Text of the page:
Are all religions opposed to evolution? Buddhism and Hinduism are the two other great religions of the world. Do devout Hindus view evolution as a threat to their beliefs? I haven’t heard of any attempts to mess around with science text books in India based upon ideology. Although the BJP did try to change history text books when Murli Manhor Joshi had charge of the HRD ministry.
In my view, other things being equal, Hinduism will be friendlier to evolution. The “other things being equal” being mostly about education. A high school education that teaches science and evolution well, will matter more to people’s acceptance of evolution than their religion or religiosity.
Why is Hinduism friendlier to evolution? It is not because religiosity amongst Hindus is less. Razib Khan analyzes religiosity amongst South Asians in developed countries. It turns out that South Asians are very religious. Being a large majority Hindus must also be very religious.
So there must be other reasons.
Many scriptures, not one Book – Islam and Christianity both have The Book which is the word of god, the ultimate truth. If that book says that god created the earth, then there can be no negotiation on that. Hinduism on the other hand has many scriptures – Bhagvad Gita, Vedas, Puranas, Upanishads, Ramayana. None of them to my knowledge are considered to be the word of god.
Many gods – For millennia, Hindus have had many gods. Personally you might worship just one god, but the people around you worship different gods. In a Hindu’s world view there is no one god and no one truth. Acceptance of alternate gods was in fact a design criteria in the Hindu faith. It was how the Aryans assimilated the tribes in India. This flexibility continued. As far back as the 15th century Hinduism tolerated an atheist school of philosophy.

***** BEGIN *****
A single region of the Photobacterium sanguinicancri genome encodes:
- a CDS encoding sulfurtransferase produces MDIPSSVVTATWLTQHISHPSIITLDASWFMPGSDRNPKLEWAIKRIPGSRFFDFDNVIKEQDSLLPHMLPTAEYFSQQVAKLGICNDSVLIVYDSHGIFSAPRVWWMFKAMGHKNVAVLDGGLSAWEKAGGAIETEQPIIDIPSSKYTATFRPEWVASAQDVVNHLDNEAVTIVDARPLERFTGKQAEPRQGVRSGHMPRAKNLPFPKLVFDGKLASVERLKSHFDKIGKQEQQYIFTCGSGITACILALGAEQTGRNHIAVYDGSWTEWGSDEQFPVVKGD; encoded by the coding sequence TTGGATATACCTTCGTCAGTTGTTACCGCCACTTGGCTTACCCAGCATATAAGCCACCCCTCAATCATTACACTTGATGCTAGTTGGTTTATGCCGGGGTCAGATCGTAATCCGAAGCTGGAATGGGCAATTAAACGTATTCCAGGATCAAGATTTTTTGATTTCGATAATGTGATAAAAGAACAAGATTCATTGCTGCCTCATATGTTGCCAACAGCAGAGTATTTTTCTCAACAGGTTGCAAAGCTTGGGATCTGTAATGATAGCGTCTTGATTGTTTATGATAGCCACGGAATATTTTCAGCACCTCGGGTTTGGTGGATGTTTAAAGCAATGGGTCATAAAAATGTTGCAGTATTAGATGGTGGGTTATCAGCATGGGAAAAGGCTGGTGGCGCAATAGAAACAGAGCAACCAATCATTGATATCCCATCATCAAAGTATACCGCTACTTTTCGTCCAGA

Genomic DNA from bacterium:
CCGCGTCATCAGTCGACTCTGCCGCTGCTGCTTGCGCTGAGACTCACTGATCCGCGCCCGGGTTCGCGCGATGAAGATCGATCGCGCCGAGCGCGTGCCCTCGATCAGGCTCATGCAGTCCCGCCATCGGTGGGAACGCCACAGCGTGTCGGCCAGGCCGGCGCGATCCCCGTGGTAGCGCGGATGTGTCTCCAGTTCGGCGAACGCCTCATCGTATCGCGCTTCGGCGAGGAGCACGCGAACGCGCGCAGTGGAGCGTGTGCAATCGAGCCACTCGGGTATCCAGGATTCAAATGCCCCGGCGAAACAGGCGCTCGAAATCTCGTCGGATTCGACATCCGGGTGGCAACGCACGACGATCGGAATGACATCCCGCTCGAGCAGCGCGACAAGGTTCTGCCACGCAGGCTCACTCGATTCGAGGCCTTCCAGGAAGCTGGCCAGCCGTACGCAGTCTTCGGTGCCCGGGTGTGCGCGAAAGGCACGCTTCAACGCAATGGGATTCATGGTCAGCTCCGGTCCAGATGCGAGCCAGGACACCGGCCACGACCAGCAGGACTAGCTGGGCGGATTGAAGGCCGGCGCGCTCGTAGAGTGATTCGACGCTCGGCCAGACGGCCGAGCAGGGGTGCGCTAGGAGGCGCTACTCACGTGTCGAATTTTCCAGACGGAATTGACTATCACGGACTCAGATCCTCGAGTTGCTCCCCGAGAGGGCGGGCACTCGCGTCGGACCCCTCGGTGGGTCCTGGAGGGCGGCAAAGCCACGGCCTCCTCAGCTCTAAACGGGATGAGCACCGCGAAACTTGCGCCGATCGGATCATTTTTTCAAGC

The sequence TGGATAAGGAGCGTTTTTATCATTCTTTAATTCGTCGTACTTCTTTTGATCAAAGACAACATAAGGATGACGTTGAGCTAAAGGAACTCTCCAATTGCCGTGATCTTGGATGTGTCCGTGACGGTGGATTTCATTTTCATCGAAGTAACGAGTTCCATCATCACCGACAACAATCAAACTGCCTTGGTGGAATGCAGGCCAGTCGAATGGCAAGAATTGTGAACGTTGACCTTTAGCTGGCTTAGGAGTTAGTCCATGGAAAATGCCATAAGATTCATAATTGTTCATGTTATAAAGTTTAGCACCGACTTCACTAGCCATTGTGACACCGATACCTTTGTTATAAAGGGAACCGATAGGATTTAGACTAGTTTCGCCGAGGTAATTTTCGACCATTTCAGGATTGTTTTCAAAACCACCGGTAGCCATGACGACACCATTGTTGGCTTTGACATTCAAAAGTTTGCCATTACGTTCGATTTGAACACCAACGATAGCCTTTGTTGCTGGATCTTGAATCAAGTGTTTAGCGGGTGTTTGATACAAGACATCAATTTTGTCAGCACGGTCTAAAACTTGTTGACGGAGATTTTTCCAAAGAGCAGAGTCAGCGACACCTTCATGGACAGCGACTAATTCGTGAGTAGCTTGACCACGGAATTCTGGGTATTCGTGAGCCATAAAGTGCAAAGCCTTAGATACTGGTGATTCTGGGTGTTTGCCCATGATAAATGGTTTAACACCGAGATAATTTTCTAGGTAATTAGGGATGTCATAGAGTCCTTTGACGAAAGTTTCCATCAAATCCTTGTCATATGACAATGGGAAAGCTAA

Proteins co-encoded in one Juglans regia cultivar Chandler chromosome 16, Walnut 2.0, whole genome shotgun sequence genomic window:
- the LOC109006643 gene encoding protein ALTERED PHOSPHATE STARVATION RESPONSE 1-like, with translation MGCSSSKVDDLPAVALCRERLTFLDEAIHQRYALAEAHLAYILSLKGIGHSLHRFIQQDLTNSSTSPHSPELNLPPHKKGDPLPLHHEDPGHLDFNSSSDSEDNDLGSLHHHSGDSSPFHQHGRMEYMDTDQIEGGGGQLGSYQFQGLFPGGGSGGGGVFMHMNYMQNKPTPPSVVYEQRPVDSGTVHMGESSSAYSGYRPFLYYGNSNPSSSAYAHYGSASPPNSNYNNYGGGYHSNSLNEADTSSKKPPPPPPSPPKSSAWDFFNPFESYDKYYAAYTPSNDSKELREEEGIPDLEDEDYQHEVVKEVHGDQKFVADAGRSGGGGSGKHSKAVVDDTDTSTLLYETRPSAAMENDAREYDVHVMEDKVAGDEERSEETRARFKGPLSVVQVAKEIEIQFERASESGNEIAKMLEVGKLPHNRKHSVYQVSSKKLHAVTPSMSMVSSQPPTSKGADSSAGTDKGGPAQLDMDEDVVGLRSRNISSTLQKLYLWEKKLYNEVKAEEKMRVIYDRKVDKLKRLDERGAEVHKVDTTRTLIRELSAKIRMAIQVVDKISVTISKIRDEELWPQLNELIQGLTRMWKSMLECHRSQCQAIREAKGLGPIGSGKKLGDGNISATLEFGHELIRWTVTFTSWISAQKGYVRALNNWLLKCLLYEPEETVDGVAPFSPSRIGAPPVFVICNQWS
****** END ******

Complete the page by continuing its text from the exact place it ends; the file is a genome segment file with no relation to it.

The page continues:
No organized religion – Organizations perpetuate themselves. The conditions for organized religion to thrive are just not there in Hinduism. As a consequence there is very little, if any, religious education. Faith is a family or personal matter (Here I’m talking about faith rather than ritual).
Bizarre mythology – In Hinduism, scripture, literature and mythology weave a seamless fabric that every Hindu grows up with. From Ram Leela to Grandma’s stories to Amar Chitra Katha we are immersed in this sea of lore and mythology where individual stories can be evocative and powerful, but together they don’t make a cohesive whole. There are miracles in all religious texts, but Indian mythology can get so bizarre that really nobody will ever think it to be possible. The gods are depicted to be flawed, with unpredictable behavior (Why doesn’t Indra just use his thunderbolt and get it over with?). They are more like the DC comics of ancient Hindus than the Bible.
This tolerance for internal inconsistency makes it easier for Hinduism to accept a new idea like evolution. In fact if you look hard enough you will be able to find support in the scriptures or elsewhere in ancient texts for almost any idea. One might, for instance, see the Dashavatara as a metaphor for evolution.
I am not a devout Hindu. I am more Hindu by culture than religion, if there is in fact, a line separating them. I am sure many readers are though. It would be very interesting to get your views on how do you think Hinduism will respond to challenges from science in the years to come and specifically, evolution.